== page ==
Top critical review
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Beware : poor quality braclet and casing.
on 17 January 2014
At £67, you'd expect a better bracelet than something off a £10 market-stall, but unfortunately that's not the case. The lightness and malleability suggests very poor quality steel (is there any tin in it I wonder?).
The Invicta wings insignia on the dial, is a joke to anyone after the quality of engineering associated with top-of-the range, marque, Swiss watches. It looks like plastic, painted gold!
It is advertised as a mans watch, whereas 'unisex' would be a fairer description. It is slightly smaller than a 'Submariner' and much smaller than a gents 'Seamaster'.
the date change takes over an hour to complete (again, not what you'd expect on a quality watch).
So far, you may wonder why three stars not one; so let me give you some plus points.
The movement is I, believe, the Miyota 8215, as used by Citizen and Seiko. So far, mine has maintained an accuracy of 30 seconds over 10 days; it gained 20 seconds over 7 days and then settled down, to gain a further 20 seconds by the end of the month. For a fairly cheap automatic, that's highly impressive and vastly superior to what you'd get from a sub-£180 'fake' using cheap, Chinese, self-winding movements; accurate only to about 90 seconds a day.
The luminous paint works brilliantly (far better than a 'fake').
It is claimed water resistant to 200m; most 'fakes' are only splash-proof and a Seiko automatic at this price would not be guaranteed water resistant beyond 50m.
We now come to the crystal (claimed to be scratch-resistant Sapphire). Again, far batter than what you'd expect for £67 and the cyclops-window, date magnifier does a splendid job.
So, if you want to impress others, get a fake : a lot of them look very similar to the genuine item worth thousands of pounds and only an expert would spot the difference. Just don't expect the accuracy of this one; be careful not to scratch the glass and take care if you're near water; your 'fake' might be written off if it falls into the bath. Also, keep a torch at the bedside; the luminous paint is a joke!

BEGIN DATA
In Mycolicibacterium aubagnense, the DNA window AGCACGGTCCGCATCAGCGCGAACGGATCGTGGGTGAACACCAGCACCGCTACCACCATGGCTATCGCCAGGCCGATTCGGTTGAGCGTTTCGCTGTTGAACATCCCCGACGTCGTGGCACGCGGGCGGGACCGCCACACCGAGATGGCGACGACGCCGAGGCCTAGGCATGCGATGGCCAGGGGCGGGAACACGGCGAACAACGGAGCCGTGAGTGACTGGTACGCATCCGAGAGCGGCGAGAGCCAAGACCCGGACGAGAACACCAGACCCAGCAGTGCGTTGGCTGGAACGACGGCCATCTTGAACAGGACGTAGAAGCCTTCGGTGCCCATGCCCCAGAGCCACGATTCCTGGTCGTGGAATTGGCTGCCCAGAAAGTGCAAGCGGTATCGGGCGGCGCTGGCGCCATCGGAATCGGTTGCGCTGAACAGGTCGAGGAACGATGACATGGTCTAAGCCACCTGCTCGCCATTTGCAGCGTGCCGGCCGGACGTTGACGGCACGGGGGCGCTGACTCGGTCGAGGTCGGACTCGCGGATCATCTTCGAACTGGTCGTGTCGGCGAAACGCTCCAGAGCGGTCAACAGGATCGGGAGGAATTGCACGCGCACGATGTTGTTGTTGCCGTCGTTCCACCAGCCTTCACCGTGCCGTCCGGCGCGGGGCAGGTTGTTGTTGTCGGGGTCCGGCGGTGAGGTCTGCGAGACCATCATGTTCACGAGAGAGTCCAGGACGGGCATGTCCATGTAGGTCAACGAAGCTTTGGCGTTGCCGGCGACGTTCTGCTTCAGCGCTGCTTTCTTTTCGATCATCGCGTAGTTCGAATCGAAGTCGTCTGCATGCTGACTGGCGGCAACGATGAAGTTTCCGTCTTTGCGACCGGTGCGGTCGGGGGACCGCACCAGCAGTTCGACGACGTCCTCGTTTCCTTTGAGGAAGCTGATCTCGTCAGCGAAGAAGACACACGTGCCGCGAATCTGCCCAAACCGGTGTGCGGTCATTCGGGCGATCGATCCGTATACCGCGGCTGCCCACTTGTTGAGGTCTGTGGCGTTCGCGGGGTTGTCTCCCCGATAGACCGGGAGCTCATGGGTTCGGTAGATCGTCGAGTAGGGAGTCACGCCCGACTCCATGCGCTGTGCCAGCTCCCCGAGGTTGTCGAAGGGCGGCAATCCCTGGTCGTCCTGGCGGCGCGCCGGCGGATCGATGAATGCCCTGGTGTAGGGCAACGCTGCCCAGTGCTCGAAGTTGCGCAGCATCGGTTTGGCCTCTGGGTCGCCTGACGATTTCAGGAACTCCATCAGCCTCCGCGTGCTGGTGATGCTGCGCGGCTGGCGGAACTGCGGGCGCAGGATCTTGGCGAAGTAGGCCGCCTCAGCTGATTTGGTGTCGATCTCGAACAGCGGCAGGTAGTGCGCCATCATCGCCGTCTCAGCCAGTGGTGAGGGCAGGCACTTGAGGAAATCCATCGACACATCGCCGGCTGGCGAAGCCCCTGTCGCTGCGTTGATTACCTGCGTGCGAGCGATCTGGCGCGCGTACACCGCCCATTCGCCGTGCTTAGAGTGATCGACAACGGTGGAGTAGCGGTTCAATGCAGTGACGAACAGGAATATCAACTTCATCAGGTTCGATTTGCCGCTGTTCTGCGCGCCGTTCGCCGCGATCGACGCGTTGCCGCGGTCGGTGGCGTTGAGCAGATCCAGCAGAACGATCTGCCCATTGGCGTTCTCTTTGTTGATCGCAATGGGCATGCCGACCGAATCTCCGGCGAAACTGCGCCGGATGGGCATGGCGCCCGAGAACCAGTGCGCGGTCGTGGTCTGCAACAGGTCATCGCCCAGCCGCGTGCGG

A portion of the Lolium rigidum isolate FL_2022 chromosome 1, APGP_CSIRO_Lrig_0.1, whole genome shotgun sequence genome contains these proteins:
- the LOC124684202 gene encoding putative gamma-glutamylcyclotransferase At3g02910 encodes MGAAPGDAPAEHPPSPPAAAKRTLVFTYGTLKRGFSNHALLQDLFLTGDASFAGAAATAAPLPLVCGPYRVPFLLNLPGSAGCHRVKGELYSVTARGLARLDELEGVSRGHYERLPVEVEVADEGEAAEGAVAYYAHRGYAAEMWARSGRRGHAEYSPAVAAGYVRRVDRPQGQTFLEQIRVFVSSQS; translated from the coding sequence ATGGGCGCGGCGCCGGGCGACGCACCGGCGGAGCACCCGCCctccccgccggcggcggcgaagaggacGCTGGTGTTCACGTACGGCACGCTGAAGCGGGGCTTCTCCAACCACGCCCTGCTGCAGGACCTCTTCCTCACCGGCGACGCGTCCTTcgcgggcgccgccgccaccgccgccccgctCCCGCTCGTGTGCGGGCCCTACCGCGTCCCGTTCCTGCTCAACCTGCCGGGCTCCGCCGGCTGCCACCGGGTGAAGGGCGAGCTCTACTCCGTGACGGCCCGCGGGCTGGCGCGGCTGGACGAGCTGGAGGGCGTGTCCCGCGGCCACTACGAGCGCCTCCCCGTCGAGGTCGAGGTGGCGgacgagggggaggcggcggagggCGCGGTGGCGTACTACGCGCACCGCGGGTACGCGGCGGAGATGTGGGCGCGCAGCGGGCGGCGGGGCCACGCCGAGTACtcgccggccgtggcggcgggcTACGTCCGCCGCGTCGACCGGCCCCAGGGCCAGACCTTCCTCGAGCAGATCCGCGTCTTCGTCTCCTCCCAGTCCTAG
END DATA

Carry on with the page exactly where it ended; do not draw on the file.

In summary a watch which has a few salient features but beware, the bracelet is not what you'd expect on a quality watch. If you're buying to impress friends, AVOID! If want an 'automatic' with an accurate movement and need something more than splash-proof, go for it!
Update - 29th December, 2014
I've had the watch nearly a year now and so far, it hasn't deteriorated the way I expected. The glass still looks good as new and the casing shows only minor marks. There I'm sorry to say, the good news ends. The incredible accuracy I enjoyed during the first few weeks is now a distant memory. It looses 20-30 seconds a day. In fairness this is still a lot better than what you can expect from a cheap, Asian movement as fitted to most 'fakes'. Another thing that bothers me is that the description on Amazon, has changed. Mine was advertised last year as possessing a sapphire crystal. This has now been changed to mineral glass. Which of the two is correct bearing in mind that mine is the same model? Seems bit dodgy to me!
Update- 19th January, 2015
Used a special tool, purchased on eBay for less than a fiver, to remove the back and adjust the movement (a very easy task). Several attempts have now restored the accuracy to between 5-10 seconds a day, which I think is very impressive for the price. If you decide to adjust it yourself, however, do be careful to stop the flywheel by pulling the hands adjuster and take great care not to touch the flywheel or hairspring with your mini-screwdriver!
30th August, 2015
It's still accurate to 10 seconds a day and both casing and bracelet have worn very well. Overall, I'm very satisfied. This may not be in the same league as Omega, Rolex etc but represents excellent value-for-money to anyone wanting a solidly built, gents automatic. With its screw-down crown, it certainly looks the part though whether it really is 200m water resistant, most of us will never know!
Finally, the only thing I dislike is the word invicta etched on the left side of the casing, in capitals. It seems grossly uneccessary detracts from the appearance. Why did they do it?